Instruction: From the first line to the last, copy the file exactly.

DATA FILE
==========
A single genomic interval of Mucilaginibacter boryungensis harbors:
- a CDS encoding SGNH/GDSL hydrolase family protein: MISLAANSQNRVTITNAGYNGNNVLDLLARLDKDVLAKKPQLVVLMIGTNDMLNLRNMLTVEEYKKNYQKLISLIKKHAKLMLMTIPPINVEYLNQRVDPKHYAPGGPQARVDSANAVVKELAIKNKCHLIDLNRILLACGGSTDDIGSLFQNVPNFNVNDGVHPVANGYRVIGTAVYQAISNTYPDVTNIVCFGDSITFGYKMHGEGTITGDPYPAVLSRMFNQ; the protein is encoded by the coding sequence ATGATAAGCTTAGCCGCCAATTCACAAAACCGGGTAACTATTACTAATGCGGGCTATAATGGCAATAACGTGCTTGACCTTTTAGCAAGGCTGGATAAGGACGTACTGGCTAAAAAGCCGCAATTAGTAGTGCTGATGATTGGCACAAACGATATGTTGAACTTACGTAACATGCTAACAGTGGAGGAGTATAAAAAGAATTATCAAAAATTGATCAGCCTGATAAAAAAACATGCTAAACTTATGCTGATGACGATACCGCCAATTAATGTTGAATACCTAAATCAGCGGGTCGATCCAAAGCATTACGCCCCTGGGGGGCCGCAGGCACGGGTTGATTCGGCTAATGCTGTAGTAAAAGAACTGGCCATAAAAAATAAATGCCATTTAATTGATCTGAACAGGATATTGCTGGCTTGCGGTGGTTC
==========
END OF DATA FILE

A single genomic interval of Mucilaginibacter boryungensis harbors:
- a CDS encoding SGNH/GDSL hydrolase family protein: MISLAANSQNRVTITNAGYNGNNVLDLLARLDKDVLAKKPQLVVLMIGTNDMLNLRNMLTVEEYKKNYQKLISLIKKHAKLMLMTIPPINVEYLNQRVDPKHYAPGGPQARVDSANAVVKELAIKNKCHLIDLNRILLACGGSTDDIGSLFQNVPNFNVNDGVHPVANGYRVIGTAVYQAISNTYPDVTNIVCFGDSITFGYKMHGEGTITGDPYPAVLSRMFNQ; the protein is encoded by the coding sequence ATGATAAGCTTAGCCGCCAATTCACAAAACCGGGTAACTATTACTAATGCGGGCTATAATGGCAATAACGTGCTTGACCTTTTAGCAAGGCTGGATAAGGACGTACTGGCTAAAAAGCCGCAATTAGTAGTGCTGATGATTGGCACAAACGATATGTTGAACTTACGTAACATGCTAACAGTGGAGGAGTATAAAAAGAATTATCAAAAATTGATCAGCCTGATAAAAAAACATGCTAAACTTATGCTGATGACGATACCGCCAATTAATGTTGAATACCTAAATCAGCGGGTCGATCCAAAGCATTACGCCCCTGGGGGGCCGCAGGCACGGGTTGATTCGGCTAATGCTGTAGTAAAAGAACTGGCCATAAAAAATAAATGCCATTTAATTGATCTGAACAGGATATTGCTGGCTTGCGGTGGTTC